In Letterspace, No One Can Hear You Kern

Discuss

79 Responses to “In Letterspace, No One Can Hear You Kern”

  1. kjoonlee says:

    Maybe it was made with Inkscape for Windows, which has had this exact bug for many years.

    I hear it will be fixed for the next version.

  2. oldtaku says:

    And the first self-portrait they took with MAHLI was the fat girl angle shot.

    Perhaps they should work with Apple on this, but then the target would be immaculately typeset with chintzy stitched fake leather.

    [/total snark, I <3 Curiousity]

  3. Ashley Yakeley says:

    No, that’s Arial. Look at the way the C, S, a, t terminals are not quite horizontal.

    http://ilovetypography.com/2007/10/06/arial-versus-helvetica/

  4. Lex says:

    Arial, not Helvetica. Check out the top of the -second- t in Target.

  5. TPAktsne says:

    Anyone know the meaning of the characters inside the zero of the “1.0″?

    • jere7my says:

      They are gamma-delta-beta-gamma. A Google search suggests a possible Caltech origin: “…another quadgraph, a lowercase Greek gamma-delta-beta-gamma. This is known to have originated during the 1970s when a Caltech security guard responding to some campus antics was overheard saying that it must be the ‘God Damn Blacker Gang’,” referring to Blacker Hovse: “…one of 8 undergraduate houses at Caltech. The closest description is a non-greek, co-ed fraternity.”

      • ROSSINDETROIT says:

        So we put swears on Mars?  Actually I approve of that in this case.

      • SamLL says:

        I was a member of Blacker House. GDBG is a long-running inside joke / signature for the House – sort of a customized “Kilroy was here” – running slightly behind Dabney House’s DEI. Actually I think the closer analogy to Caltech’s undergrad houses these days is the student houses in Harry Potter.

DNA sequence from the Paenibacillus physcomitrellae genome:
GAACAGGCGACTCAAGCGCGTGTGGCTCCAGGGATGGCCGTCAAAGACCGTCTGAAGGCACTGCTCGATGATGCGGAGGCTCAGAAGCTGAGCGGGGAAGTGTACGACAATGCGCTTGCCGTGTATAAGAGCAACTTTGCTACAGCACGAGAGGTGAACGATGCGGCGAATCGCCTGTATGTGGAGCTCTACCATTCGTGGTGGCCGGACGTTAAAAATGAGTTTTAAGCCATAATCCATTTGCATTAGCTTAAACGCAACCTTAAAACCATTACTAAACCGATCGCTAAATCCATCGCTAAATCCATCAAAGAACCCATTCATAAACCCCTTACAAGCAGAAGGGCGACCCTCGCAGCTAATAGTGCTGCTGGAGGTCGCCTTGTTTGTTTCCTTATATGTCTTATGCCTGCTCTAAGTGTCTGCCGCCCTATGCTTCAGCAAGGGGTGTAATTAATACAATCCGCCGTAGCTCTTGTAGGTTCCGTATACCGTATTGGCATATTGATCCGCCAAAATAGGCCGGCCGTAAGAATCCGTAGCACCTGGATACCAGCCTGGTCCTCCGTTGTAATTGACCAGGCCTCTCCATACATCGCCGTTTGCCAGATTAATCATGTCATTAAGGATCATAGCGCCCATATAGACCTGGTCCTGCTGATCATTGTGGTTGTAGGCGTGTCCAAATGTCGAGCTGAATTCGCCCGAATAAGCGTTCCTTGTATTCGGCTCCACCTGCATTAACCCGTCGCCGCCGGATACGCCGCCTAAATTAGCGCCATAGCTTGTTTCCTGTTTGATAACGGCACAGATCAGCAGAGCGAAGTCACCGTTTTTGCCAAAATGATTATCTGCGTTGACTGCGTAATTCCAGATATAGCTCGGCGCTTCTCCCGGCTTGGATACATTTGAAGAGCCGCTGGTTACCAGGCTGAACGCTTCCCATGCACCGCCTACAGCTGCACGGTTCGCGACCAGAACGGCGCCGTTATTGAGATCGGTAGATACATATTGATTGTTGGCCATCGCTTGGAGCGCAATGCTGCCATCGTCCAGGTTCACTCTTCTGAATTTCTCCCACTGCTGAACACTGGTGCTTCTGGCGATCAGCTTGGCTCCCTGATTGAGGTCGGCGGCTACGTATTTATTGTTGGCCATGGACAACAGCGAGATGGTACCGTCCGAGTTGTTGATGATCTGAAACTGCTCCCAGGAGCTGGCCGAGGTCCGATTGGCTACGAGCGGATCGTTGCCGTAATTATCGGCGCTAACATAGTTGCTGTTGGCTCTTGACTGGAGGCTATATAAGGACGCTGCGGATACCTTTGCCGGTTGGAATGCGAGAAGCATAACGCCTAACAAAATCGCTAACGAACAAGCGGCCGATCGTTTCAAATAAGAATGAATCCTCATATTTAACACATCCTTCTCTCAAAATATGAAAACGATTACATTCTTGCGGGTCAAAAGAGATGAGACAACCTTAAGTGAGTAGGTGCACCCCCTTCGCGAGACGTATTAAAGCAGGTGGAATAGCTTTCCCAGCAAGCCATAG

• grimc says:

      Found it! Caltech student house.

      Why Gamma Delta Beta Gamma?
      In the late 1970s Blacker was heavy into elevator trolling and keys. One day a few Moles lead by Charles Scott Reynolds (fr: 1975) were sitting on top of an elevator. Some security guards came in and happened to use that elevator. The guards were complaining about something that the “God Damned Blacker Gang” had done (contemporaries confirm that it was “Gang” and not “Guys” as some versions of the story have mentioned). So the next Blacker RF was signed with “Gamma Delta Beta Gamma”…

  6. grimc says:

    Anyone know what the 4 Greek letters inside the zero mean? I think it’s gamma-delta-beta-gamma.

  7. annomination says:

    I would like to know what the “gamma delta beta gamma” inside the largest zero stands for. Oooh… intrigue!

  8. annomination says:

    More info and a picture of the whole calibration target at the following link: 

    http://www.nasa.gov/mission_pages/msl/news/msl20120207.html 

  9. Ted Bautista says:

    relevant xkcd: 
    http://xkcd.com/1015/

    “if you really hate someone, teach them to recognize bad kerning”

  10. yawn…non-story but you type nerds have fun why us NASA guys land shift on different planets…

  11. geekd says:

    And this is why typesetters don’t get invited to parties.

  12. sean nelson says:

    The dullest folks of all- font nerds.

  13. SedanChair says:

    Arial is NASA’s way of saying “Typefaces? Sorry, we’re a little busy going to space

  14. I would hate to think that they hefted an entire penny all the way to Mars — as opposed to the topmost few microns of it.  How massively spendthrift that would have been!

    Anyhow, what typeface do we want to send to Mars?  Futura Extra Bold?  Optima?  The floor is open.

    And I close with this: “LT. WATAVA was fond of kerning”.

  15. signsofrain says:

    It’s hard for me to describe how much I hate fonts, and discussing their minutiae. Fellow IT people who’ve had to service departments full of graphic artists will understand what I mean.

    • Ryan_T_H says:

      Then I guess you wandered into the wrong article. I, and everyone else who designs graphics/text, need to pay attention to this kind of thing. Because the rest of the world generally only notices when we screw it up.